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Since I live in the Midwest, in one of Alaska’s “dead” zones, I originally discounted them. I have never made an Alaska Airlines card one of the cards I signed up for as part of any of my credit card churns.
But, one thing that I did not take into account is Alaska Airlines mileage partners – although Alaska is not part of an airline alliance, there are several Alaska Airlines mileage partners that you can use. Coupled with the fact that the Bank of America Alaska Airlines card is one of the easiest ones to churn make Alaska a pretty good airline to accrue points in
Alaska Airlines mileage partners
You can view the full list of Alaska Airlines mileage partners on Alaska’s site.
The complete list (with their current air alliance) is
- AeroMexico (Skyteam)
- Air France (Skyteam)
- American Airlines (oneworld)
- British Airways (oneworld)
- Cathay Pacific (oneworld)
- Delta (Skyeam)
- Emirates (none)
- Fiji Air (none)
- KLM (Skyteam)
- Korean Air (Skyteam)
- LAN (oneworld)
- Qantas (oneworld)
- PenAir (none)
- Ravn (none)
All of the Alaska Airlines mileage partners have their uses, but probably the most useful is their partnerships with Emirates. Emirates is not in an airline alliance, and has a large list of partners, but none of them are as easy to get miles on as Alaska Airlines.
Crediting miles flown on Alaska Airlines mileage partners
One thing that many flyers do is credit butt-in-seat miles that are flown on one of the Alaska Airlines mileage partners to Alaska. So if you fly an American flight, instead of earning miles on American, you can instead credit those miles to Alaska.
Different airlines earn a different percentage of the flown miles based on the fare class. You can check the full list for any of the Alaska Airlines mileage partners on Alaska’s partner page, but here are a few of the more common scenarios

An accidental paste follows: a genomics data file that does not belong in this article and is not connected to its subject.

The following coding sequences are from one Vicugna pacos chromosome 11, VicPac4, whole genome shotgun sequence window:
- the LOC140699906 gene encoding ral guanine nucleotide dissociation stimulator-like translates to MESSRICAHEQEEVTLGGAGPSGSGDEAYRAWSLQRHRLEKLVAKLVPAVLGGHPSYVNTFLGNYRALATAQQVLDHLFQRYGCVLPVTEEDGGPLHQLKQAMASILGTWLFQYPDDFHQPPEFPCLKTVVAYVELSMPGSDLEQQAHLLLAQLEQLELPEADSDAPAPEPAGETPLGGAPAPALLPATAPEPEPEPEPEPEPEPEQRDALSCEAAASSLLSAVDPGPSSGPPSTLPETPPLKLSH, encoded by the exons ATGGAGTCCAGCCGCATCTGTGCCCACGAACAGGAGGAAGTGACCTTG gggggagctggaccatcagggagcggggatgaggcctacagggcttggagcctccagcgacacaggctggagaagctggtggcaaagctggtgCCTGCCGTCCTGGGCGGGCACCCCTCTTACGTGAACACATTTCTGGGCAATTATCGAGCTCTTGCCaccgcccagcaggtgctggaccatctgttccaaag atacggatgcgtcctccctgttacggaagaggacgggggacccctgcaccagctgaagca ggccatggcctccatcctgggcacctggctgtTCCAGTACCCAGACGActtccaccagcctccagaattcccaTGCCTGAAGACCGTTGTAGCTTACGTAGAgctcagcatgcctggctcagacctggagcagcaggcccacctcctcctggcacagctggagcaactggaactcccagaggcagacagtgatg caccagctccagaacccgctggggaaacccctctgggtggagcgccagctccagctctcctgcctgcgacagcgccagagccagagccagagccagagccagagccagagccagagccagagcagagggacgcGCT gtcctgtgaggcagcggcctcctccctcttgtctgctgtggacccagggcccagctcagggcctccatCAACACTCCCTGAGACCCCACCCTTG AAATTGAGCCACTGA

Earning on American Airlines
Economy Class Cabin: Earn actual flight miles* flown in B, G, H, I, K, L, M, N, Q, R, S, V, W, X or Y classes of service.
Business Class Cabin: Earn actual flight miles* flown in C, D, I, or J classes of service, plus 25% Bonus Miles.
First Class Cabin: Earn actual flight miles* flown in A, F, or P classes of service, plus 50% Bonus Miles.
Earning on Delta Airlines
Economy Cabin: Earn actual flight miles* flown in Y, B, M, S, H, Q, K, L, U, T, X, V, or E classes of service.
Business Elite (Business Class) Cabin: Earn actual flight miles* flown in J, C, D, I or Z classes of service, plus 25% Bonus Miles.
First Class Cabin: Earn actual flight miles* flown in F, P, A or G classes of service, plus 50% Bonus Miles.
Do note that the earning of Alaska miles flown on Delta flights will change for flights taken after January 1, 2015, as part of the Delta Skymiles 2015 changes. Travel Codex (formerly Hack my Trip) has all the details!
Redeeming awards on Alaska Airlines mileage partners
As I said earlier, one of the real benefits to earning Alaska miles is they offer some very interesting redemptions. First of all, Alaska is one of the very few programs that allows a stopover, even on a one-way. British Airways is another one, but those are just about the only ones I can think of
There are different award charts for all of the Alaska Airlines mileage partners, and it’s also different by region. For example, here is Alaska’s award chart for travel to the Middle East, India and Africa.
A one-way ticket from North America to Africa, India or the Middle East in Economy Class is 40,000 miles on Air France or KLM, but 50,000 on British Airways or Cathay Pacific, and 42,500 on Emirates.
The luxury on Emirates First Class is pretty wild
Including a lounge and a shower (!) on board. Even better, Alaska does not collect fuel surcharges on Emirates flights, which means that a one-way First Class booking from North America to the Middle East is only 90,000 miles!
You can also continue on to Asia for only another 10,000 miles. The $19.50 does include a $12.50 partner award booking fee, which is mandatory and assessed on all partner award bookings. Still, when you compare that to the hundreds if not thousands of dollars that British Airways charges, it’s quite the bargain!
Do you have a stash of Alaska Airlines miles? What do you think is the best redemption for them? Let us know in the comments!